Speakers on Thursday demanded formulation of laws prohibiting the custom of dowry in the country.
They were attending a meeting of the Fight Against Dowry Advocacy Network (Fadan), a new effort to mobilise young people to stand up against the ‘ancient social custom that often leads to class-based social stigmas, matrimonial disharmony and most importantly, domestic violence against women’.
Society for the Advancement of Community, Health, Education and Training (Sachet) Pakistan Executive Director Dr Rakshinda Perveen said though many Pakistanis claim dowry is an Indian custom that was culturally adopted by Muslims of South Asia, they do not realise that India has a law that prohibits dowry. “The Indian government made that law because of high prevalence of dowry-related domestic violence incidents,” she said.
She said similar legal support was required against dowry in Pakistan.
The dowry is usually prepared by the bride’s parents and the items mostly depend on demands set by the bridegroom’s family.
Participants — which included lawyers, social activists, and students — said societal pressures force young people of marriageable age into the trap of dowry.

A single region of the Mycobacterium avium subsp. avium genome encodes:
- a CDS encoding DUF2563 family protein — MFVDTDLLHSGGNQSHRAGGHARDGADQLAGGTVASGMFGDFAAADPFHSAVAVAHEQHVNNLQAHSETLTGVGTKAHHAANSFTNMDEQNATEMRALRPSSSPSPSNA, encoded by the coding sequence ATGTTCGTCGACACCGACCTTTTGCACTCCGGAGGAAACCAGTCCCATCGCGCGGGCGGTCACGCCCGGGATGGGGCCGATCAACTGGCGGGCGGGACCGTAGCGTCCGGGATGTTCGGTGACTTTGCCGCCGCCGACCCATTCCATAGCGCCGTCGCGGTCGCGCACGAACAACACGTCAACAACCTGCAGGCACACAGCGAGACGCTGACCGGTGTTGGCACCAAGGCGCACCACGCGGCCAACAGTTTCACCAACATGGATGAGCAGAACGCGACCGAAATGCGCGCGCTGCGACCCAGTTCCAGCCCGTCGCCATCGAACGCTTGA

They said the patriarchal setup of our society does not allow women to have a strong position among the in-laws until she brings sufficient dowry.
Many divorce or khula disputes are caused by dowry issues, they said.
Zahra Naqvi, an architect and activist, said the core concept of dowry in Islam is not about demand or greed but about parents setting up their daughter for her future life in a modest way. She said this original concept could be used as a basic argument in awareness campaigns for the masses.
Mehreen Liaquat of Rozan, an NGO advocating women rights, said awareness and legislation could go side by side. “Just like a hammer is needed to fix a nail in the wall, a law is needed to curb dowry related violence,” Liaquat said.
Published in The Express Tribune, July 5th, 2013.